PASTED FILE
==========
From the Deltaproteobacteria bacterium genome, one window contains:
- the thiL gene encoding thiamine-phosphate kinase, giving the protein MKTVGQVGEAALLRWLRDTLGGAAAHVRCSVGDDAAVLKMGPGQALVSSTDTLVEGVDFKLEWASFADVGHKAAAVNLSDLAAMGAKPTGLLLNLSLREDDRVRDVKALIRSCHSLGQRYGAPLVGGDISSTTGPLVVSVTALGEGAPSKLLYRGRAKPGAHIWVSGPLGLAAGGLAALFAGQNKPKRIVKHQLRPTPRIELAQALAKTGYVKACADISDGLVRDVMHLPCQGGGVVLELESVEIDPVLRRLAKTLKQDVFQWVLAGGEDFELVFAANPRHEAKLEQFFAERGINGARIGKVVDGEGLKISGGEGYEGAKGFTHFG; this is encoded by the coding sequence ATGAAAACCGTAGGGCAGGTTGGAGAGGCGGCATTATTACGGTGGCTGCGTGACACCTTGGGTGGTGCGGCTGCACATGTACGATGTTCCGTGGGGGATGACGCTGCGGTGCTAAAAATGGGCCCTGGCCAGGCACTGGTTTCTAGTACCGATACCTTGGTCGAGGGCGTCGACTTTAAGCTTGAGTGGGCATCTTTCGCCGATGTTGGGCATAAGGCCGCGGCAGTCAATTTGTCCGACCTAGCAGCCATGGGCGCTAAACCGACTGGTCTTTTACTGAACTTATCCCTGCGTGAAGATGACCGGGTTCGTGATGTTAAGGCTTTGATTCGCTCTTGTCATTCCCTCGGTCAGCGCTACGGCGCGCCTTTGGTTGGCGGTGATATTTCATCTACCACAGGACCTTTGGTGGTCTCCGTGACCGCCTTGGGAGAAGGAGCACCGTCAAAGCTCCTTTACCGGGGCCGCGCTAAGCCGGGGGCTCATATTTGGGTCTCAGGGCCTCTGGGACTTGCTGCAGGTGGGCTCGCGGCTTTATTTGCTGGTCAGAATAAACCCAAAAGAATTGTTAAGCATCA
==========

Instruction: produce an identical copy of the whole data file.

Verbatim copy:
From the Deltaproteobacteria bacterium genome, one window contains:
- the thiL gene encoding thiamine-phosphate kinase, giving the protein MKTVGQVGEAALLRWLRDTLGGAAAHVRCSVGDDAAVLKMGPGQALVSSTDTLVEGVDFKLEWASFADVGHKAAAVNLSDLAAMGAKPTGLLLNLSLREDDRVRDVKALIRSCHSLGQRYGAPLVGGDISSTTGPLVVSVTALGEGAPSKLLYRGRAKPGAHIWVSGPLGLAAGGLAALFAGQNKPKRIVKHQLRPTPRIELAQALAKTGYVKACADISDGLVRDVMHLPCQGGGVVLELESVEIDPVLRRLAKTLKQDVFQWVLAGGEDFELVFAANPRHEAKLEQFFAERGINGARIGKVVDGEGLKISGGEGYEGAKGFTHFG; this is encoded by the coding sequence ATGAAAACCGTAGGGCAGGTTGGAGAGGCGGCATTATTACGGTGGCTGCGTGACACCTTGGGTGGTGCGGCTGCACATGTACGATGTTCCGTGGGGGATGACGCTGCGGTGCTAAAAATGGGCCCTGGCCAGGCACTGGTTTCTAGTACCGATACCTTGGTCGAGGGCGTCGACTTTAAGCTTGAGTGGGCATCTTTCGCCGATGTTGGGCATAAGGCCGCGGCAGTCAATTTGTCCGACCTAGCAGCCATGGGCGCTAAACCGACTGGTCTTTTACTGAACTTATCCCTGCGTGAAGATGACCGGGTTCGTGATGTTAAGGCTTTGATTCGCTCTTGTCATTCCCTCGGTCAGCGCTACGGCGCGCCTTTGGTTGGCGGTGATATTTCATCTACCACAGGACCTTTGGTGGTCTCCGTGACCGCCTTGGGAGAAGGAGCACCGTCAAAGCTCCTTTACCGGGGCCGCGCTAAGCCGGGGGCTCATATTTGGGTCTCAGGGCCTCTGGGACTTGCTGCAGGTGGGCTCGCGGCTTTATTTGCTGGTCAGAATAAACCCAAAAGAATTGTTAAGCATCA